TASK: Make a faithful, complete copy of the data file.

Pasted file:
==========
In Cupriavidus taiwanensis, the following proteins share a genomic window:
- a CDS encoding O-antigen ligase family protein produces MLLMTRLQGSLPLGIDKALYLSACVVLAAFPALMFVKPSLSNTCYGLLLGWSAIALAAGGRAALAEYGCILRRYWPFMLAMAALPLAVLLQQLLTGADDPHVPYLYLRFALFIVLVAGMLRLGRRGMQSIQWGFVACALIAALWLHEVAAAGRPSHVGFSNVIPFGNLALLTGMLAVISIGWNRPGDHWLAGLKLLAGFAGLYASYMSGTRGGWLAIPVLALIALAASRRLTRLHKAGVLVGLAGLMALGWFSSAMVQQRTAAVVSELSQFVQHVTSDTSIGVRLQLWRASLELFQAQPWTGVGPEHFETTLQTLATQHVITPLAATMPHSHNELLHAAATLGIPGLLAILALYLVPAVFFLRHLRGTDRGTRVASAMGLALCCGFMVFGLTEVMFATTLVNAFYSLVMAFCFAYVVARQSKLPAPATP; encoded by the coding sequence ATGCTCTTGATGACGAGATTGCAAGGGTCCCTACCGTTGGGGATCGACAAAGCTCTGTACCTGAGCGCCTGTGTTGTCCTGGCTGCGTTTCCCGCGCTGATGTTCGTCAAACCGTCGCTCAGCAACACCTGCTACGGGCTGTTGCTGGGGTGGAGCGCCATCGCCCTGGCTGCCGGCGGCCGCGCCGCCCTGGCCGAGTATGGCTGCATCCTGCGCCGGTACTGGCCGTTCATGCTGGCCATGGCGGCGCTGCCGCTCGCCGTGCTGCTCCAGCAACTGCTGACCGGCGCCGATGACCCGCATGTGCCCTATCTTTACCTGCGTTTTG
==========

In Cupriavidus taiwanensis, the following proteins share a genomic window:
- a CDS encoding O-antigen ligase family protein produces MLLMTRLQGSLPLGIDKALYLSACVVLAAFPALMFVKPSLSNTCYGLLLGWSAIALAAGGRAALAEYGCILRRYWPFMLAMAALPLAVLLQQLLTGADDPHVPYLYLRFALFIVLVAGMLRLGRRGMQSIQWGFVACALIAALWLHEVAAAGRPSHVGFSNVIPFGNLALLTGMLAVISIGWNRPGDHWLAGLKLLAGFAGLYASYMSGTRGGWLAIPVLALIALAASRRLTRLHKAGVLVGLAGLMALGWFSSAMVQQRTAAVVSELSQFVQHVTSDTSIGVRLQLWRASLELFQAQPWTGVGPEHFETTLQTLATQHVITPLAATMPHSHNELLHAAATLGIPGLLAILALYLVPAVFFLRHLRGTDRGTRVASAMGLALCCGFMVFGLTEVMFATTLVNAFYSLVMAFCFAYVVARQSKLPAPATP; encoded by the coding sequence ATGCTCTTGATGACGAGATTGCAAGGGTCCCTACCGTTGGGGATCGACAAAGCTCTGTACCTGAGCGCCTGTGTTGTCCTGGCTGCGTTTCCCGCGCTGATGTTCGTCAAACCGTCGCTCAGCAACACCTGCTACGGGCTGTTGCTGGGGTGGAGCGCCATCGCCCTGGCTGCCGGCGGCCGCGCCGCCCTGGCCGAGTATGGCTGCATCCTGCGCCGGTACTGGCCGTTCATGCTGGCCATGGCGGCGCTGCCGCTCGCCGTGCTGCTCCAGCAACTGCTGACCGGCGCCGATGACCCGCATGTGCCCTATCTTTACCTGCGTTTTG